In a knowledge society, a company’s competitive advantage derives from the capability to generate and apply insights to innovation. Below, Alessandro Di Fiore considers the principles of the Toyota Production System, and argues that harnessing the power of individual insights as a driver of innovation and growth could represent the ultimate competitive advantage.
In a recent article published in the fall issue of the London Business School BSR magazine we explained why companies are overlooking the compelling power of qualitative judgment and insights in innovation. This article builds on our previous contribution and explains how to develop insight generation skills in our organisations.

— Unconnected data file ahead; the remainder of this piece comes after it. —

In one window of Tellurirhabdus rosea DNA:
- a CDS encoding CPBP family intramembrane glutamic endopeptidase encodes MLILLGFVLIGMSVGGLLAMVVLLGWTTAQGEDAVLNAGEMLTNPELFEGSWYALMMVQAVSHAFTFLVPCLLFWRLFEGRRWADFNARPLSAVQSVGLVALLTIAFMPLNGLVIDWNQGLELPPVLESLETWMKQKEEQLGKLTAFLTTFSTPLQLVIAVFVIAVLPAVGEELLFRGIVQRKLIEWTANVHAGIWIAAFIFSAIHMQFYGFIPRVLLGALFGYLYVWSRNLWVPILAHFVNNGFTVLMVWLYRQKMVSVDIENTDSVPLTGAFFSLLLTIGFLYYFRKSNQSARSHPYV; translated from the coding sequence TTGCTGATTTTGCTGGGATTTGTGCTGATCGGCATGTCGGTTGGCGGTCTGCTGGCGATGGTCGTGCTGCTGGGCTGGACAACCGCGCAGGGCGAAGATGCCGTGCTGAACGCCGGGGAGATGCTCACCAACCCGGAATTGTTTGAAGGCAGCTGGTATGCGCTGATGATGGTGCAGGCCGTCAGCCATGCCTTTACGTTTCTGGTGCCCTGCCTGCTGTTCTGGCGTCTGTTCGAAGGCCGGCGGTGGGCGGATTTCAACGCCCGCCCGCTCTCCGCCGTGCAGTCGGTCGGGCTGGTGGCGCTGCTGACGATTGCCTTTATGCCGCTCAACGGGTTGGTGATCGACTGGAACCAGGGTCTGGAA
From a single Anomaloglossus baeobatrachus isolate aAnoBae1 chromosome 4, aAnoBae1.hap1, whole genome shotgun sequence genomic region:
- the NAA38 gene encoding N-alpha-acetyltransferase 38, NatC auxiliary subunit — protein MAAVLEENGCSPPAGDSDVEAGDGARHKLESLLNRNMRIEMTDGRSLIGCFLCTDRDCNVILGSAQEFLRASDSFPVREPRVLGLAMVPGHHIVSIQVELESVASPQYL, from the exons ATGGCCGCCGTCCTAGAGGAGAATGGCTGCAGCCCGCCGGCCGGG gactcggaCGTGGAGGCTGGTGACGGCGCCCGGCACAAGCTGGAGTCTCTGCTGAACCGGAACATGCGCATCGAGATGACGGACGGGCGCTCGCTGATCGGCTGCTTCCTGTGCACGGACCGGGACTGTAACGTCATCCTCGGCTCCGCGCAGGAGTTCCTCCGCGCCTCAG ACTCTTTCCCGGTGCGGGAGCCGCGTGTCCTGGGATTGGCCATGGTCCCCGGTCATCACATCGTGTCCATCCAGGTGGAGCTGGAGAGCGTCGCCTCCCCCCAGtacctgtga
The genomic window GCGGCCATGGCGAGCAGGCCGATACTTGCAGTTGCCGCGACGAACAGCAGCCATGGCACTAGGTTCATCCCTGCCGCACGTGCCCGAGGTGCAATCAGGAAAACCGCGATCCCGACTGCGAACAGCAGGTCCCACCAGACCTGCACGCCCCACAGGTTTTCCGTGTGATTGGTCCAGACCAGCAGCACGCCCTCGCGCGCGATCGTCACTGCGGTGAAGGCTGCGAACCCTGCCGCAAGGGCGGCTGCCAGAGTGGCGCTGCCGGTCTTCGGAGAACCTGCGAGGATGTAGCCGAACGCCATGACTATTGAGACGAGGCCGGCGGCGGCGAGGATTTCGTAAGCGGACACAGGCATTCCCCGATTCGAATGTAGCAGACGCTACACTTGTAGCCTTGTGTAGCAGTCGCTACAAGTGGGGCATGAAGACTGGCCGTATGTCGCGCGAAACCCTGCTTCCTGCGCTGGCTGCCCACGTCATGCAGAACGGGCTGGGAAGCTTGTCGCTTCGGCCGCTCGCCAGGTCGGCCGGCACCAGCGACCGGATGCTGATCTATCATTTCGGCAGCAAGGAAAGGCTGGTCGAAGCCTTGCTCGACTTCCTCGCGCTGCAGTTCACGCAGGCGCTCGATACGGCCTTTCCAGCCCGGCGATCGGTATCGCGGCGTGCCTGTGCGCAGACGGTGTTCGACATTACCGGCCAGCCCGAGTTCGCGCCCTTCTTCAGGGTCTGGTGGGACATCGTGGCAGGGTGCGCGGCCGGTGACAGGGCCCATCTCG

In today’s knowledge society, a company’s competitive advantage should derive from a long under-developed asset: the capability to generate and apply insights to innovation. Consider Apple, which has been built thanks to insights rather than analytics. Steve Jobs’s resistance to quantitative research is well known.
The trouble is that most companies invest heavily in developing analytical skills and big data while making limited investments in the insight skills of their personnel. Business leaders believe that creativeness is genetic, its practice cannot be standardised. This is what we call Schumpeter’s bias. We all pay lip service to Schumpeter’s vision of the lone and creative entrepreneur. This image is so entrenched that people unconsciously tend to believe that the magic of an insight is not replicable.